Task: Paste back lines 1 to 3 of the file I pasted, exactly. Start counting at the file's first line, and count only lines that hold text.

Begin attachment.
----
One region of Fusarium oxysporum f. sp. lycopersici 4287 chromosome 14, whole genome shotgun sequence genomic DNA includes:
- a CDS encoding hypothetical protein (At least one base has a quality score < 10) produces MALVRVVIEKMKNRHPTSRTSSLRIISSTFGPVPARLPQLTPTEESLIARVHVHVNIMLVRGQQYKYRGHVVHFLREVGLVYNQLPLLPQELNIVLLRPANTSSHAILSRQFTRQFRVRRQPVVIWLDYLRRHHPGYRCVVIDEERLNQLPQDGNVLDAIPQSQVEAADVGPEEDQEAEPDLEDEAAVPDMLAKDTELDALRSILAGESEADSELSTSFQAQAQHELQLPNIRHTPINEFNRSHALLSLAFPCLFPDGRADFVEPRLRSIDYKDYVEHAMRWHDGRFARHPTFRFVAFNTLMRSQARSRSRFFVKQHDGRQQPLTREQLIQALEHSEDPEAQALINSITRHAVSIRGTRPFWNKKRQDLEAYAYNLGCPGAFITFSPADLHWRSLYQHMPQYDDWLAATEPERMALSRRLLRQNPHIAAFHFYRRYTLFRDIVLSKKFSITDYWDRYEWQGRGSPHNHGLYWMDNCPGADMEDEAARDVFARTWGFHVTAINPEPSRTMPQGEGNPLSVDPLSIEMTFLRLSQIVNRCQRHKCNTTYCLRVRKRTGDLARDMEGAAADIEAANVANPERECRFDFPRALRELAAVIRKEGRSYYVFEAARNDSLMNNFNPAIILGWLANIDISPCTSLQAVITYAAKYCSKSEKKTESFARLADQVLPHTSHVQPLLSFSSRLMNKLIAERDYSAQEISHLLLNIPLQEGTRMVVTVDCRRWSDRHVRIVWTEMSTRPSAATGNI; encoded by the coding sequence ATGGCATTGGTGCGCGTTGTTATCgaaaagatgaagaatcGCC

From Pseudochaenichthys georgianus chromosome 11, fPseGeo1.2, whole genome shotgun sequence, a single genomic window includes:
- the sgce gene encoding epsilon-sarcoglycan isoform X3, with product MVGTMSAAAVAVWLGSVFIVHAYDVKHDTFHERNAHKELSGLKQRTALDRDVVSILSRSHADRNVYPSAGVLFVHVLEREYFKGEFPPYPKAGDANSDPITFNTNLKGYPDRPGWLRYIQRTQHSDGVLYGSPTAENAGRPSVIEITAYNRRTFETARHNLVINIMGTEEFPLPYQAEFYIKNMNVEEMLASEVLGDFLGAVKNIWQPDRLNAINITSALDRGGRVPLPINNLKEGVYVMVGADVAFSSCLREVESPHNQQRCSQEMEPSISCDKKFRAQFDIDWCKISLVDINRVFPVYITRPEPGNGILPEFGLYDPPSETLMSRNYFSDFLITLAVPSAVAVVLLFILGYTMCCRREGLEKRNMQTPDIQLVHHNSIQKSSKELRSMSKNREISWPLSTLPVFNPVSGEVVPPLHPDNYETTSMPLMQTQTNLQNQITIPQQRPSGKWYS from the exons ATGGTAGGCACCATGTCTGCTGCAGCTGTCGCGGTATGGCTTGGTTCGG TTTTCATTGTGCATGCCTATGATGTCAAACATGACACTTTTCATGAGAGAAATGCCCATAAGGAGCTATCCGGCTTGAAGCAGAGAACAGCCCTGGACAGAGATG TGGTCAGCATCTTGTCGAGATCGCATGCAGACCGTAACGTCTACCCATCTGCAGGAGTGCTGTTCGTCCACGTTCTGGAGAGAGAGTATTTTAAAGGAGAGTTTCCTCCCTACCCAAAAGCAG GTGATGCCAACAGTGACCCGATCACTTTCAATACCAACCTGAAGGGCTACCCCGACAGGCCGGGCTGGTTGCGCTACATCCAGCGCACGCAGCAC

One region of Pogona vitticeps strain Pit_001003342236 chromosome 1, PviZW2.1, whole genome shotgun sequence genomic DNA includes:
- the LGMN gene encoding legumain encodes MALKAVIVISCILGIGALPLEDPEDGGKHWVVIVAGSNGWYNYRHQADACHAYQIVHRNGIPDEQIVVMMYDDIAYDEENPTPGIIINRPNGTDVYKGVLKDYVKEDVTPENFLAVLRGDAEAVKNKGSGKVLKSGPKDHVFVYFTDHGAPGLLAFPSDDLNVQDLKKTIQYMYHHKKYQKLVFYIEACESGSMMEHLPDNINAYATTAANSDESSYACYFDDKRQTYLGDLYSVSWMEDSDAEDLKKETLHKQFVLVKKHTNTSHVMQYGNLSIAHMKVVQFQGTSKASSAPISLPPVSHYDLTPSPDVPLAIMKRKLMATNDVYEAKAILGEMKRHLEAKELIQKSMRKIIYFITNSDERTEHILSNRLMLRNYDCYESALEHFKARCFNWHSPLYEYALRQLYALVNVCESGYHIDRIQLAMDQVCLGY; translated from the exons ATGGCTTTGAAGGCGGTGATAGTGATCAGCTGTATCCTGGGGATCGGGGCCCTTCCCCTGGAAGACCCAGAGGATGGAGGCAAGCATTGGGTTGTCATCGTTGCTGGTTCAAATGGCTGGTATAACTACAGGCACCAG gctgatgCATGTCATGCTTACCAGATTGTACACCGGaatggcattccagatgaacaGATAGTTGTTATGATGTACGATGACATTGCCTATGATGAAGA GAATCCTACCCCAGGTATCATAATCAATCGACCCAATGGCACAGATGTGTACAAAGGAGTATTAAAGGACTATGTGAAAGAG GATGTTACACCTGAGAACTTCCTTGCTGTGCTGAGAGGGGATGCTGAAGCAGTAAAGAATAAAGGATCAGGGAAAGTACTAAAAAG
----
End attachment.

One region of Fusarium oxysporum f. sp. lycopersici 4287 chromosome 14, whole genome shotgun sequence genomic DNA includes:
- a CDS encoding hypothetical protein (At least one base has a quality score < 10) produces MALVRVVIEKMKNRHPTSRTSSLRIISSTFGPVPARLPQLTPTEESLIARVHVHVNIMLVRGQQYKYRGHVVHFLREVGLVYNQLPLLPQELNIVLLRPANTSSHAILSRQFTRQFRVRRQPVVIWLDYLRRHHPGYRCVVIDEERLNQLPQDGNVLDAIPQSQVEAADVGPEEDQEAEPDLEDEAAVPDMLAKDTELDALRSILAGESEADSELSTSFQAQAQHELQLPNIRHTPINEFNRSHALLSLAFPCLFPDGRADFVEPRLRSIDYKDYVEHAMRWHDGRFARHPTFRFVAFNTLMRSQARSRSRFFVKQHDGRQQPLTREQLIQALEHSEDPEAQALINSITRHAVSIRGTRPFWNKKRQDLEAYAYNLGCPGAFITFSPADLHWRSLYQHMPQYDDWLAATEPERMALSRRLLRQNPHIAAFHFYRRYTLFRDIVLSKKFSITDYWDRYEWQGRGSPHNHGLYWMDNCPGADMEDEAARDVFARTWGFHVTAINPEPSRTMPQGEGNPLSVDPLSIEMTFLRLSQIVNRCQRHKCNTTYCLRVRKRTGDLARDMEGAAADIEAANVANPERECRFDFPRALRELAAVIRKEGRSYYVFEAARNDSLMNNFNPAIILGWLANIDISPCTSLQAVITYAAKYCSKSEKKTESFARLADQVLPHTSHVQPLLSFSSRLMNKLIAERDYSAQEISHLLLNIPLQEGTRMVVTVDCRRWSDRHVRIVWTEMSTRPSAATGNI; encoded by the coding sequence ATGGCATTGGTGCGCGTTGTTATCgaaaagatgaagaatcGCC

From Pseudochaenichthys georgianus chromosome 11, fPseGeo1.2, whole genome shotgun sequence, a single genomic window includes: